The workflow process takes over after the front-end form is submitted (normally). Workflow has the ability to update and retrieve from numerous other systems, perform calculations (using Ruby), and dynamically determine process steps.
The goals for the article are:
- Learn the basic terms around the Workflow Engine
- Understand the purpose and basic function of the consoles
Task Engine The Task Engine is a workflow engine that takes input from applications and walks through a predefined set of tasks also known as a task tree. Tasks can perform data lookups, add approvals, create entries in other systems, send notifications, and much more.
Builder Graphical process builder that allows configuration and sequencing of tasks.
Handler Standalone collection of code designed to perform a business task. Handlers take parameters, return results and can throw exceptions in the event of an error.
Available from the Integration portion of the New Community.
Node (also referred to as a Task) Configured parameters applied to a specific instance of a Handler on a task tree.
Connector Link between two Nodes. Can have logic applied to limit processing.
Task Tree A Task Tree is a process defined by nodes and connectors. It can be called/run from an external application accepts inputs and reference values from the external application.
Routine A tree that is meant to run independent of a Form. Often used to perform repeatable processes.
Before we dig in and look at creating workflow, we'll walk through an overview of the other consoles. Most of them are only referenced at setup or are just an overview of current activity, so we wont need to reference them during class after this.
Allows workflow administrators to set Users and their information. You can also define who can access which consoles, and groups of Handlers (Categories).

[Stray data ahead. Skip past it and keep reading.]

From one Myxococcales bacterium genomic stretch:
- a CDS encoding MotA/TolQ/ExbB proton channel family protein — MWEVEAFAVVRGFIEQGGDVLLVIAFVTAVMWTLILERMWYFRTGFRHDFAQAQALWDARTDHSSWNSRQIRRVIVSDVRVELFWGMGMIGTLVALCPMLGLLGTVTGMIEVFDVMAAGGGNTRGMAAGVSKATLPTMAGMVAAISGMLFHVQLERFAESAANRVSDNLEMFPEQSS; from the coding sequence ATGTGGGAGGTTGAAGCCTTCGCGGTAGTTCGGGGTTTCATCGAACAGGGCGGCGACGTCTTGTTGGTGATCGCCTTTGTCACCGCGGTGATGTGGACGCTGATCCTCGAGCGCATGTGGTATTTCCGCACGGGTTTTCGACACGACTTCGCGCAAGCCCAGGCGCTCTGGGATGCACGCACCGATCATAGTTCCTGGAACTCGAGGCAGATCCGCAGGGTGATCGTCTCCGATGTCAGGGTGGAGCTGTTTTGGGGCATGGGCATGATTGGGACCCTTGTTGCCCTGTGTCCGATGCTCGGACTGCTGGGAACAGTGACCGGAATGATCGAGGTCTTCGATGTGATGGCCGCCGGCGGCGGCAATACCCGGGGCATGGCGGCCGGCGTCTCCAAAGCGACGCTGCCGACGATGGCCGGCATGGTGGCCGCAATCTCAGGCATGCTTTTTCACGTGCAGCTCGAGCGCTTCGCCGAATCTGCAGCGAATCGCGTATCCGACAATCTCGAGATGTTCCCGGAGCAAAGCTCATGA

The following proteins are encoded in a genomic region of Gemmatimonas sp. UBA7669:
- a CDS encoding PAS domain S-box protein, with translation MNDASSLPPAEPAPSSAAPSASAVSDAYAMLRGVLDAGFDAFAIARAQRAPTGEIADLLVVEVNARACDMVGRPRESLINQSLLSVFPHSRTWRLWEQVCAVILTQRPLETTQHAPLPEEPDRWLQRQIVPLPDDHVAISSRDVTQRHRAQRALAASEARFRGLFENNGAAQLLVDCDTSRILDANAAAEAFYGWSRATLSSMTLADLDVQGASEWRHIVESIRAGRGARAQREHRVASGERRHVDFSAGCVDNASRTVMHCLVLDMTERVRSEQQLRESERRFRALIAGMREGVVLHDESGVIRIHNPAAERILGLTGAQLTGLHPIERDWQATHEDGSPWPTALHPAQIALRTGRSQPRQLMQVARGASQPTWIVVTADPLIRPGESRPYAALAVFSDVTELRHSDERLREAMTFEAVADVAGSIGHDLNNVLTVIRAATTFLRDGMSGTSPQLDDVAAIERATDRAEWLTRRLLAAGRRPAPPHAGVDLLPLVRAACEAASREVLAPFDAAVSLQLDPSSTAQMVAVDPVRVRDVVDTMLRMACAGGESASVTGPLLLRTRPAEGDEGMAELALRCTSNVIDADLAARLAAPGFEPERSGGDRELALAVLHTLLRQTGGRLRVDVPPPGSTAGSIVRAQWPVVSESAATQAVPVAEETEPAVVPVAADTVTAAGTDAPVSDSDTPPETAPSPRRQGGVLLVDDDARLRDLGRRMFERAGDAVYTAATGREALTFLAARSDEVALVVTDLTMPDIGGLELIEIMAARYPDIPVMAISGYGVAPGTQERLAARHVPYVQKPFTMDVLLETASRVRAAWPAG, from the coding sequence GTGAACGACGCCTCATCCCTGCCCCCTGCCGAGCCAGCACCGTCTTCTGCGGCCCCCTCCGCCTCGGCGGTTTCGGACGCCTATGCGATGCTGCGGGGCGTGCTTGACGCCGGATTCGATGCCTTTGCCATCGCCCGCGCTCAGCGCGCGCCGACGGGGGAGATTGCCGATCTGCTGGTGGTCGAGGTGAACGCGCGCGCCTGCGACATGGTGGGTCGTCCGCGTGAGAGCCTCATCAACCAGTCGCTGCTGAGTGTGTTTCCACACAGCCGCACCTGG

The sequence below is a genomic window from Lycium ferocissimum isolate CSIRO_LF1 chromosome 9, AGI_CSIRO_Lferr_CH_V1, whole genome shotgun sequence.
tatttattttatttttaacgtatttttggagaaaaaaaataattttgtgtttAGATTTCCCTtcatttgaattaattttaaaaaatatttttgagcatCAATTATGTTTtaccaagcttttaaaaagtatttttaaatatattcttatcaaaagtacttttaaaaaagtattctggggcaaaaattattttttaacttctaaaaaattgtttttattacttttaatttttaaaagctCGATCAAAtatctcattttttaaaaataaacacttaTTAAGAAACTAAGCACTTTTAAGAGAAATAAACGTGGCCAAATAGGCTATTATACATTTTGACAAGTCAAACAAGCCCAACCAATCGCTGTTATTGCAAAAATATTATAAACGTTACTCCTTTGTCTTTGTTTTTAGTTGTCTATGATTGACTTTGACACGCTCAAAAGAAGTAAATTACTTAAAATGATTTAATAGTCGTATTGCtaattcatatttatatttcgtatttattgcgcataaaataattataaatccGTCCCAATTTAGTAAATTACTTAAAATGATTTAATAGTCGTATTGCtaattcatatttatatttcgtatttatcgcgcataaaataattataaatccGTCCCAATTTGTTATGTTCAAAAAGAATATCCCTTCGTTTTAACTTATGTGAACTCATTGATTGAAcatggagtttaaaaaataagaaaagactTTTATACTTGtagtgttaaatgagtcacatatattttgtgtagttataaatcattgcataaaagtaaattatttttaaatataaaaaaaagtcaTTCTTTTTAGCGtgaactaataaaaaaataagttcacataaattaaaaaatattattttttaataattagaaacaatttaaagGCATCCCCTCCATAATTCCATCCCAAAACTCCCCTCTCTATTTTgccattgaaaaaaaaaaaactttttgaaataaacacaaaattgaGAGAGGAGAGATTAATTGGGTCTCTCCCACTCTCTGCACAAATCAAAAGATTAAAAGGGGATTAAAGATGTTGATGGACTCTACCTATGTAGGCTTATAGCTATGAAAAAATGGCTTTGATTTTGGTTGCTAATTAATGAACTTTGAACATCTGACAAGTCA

This console lets you modify a few workflow settings.
Engine Status. You can stop and start the workflow engine. This is required for some updates to deploy handlers or confirm changes to the fields listed below.
Sleep Delay. Number of seconds the engine waits to look for new triggers to process. There are many times the engine processes new triggers right away, but this is a good guideline. If you set Sleep Delay to zero, that also shuts off the engine.
Max Threads. Number of threads that are able to process triggers.
Trigger Query. If you want the workflow engine to only operate for certain handlers, add a criteria (for example: 'Selection Criteria'="Product Ordering").
Example of Engine Setup settings:
This console includes consoles for building Trees and Routines, along with the displays for Runs, Triggers and Errors.
The contextual filtering in the right panel is helpful to find any of the items on the different consoles.
Next we construct some basic trees, and learn more about nodes and connectors.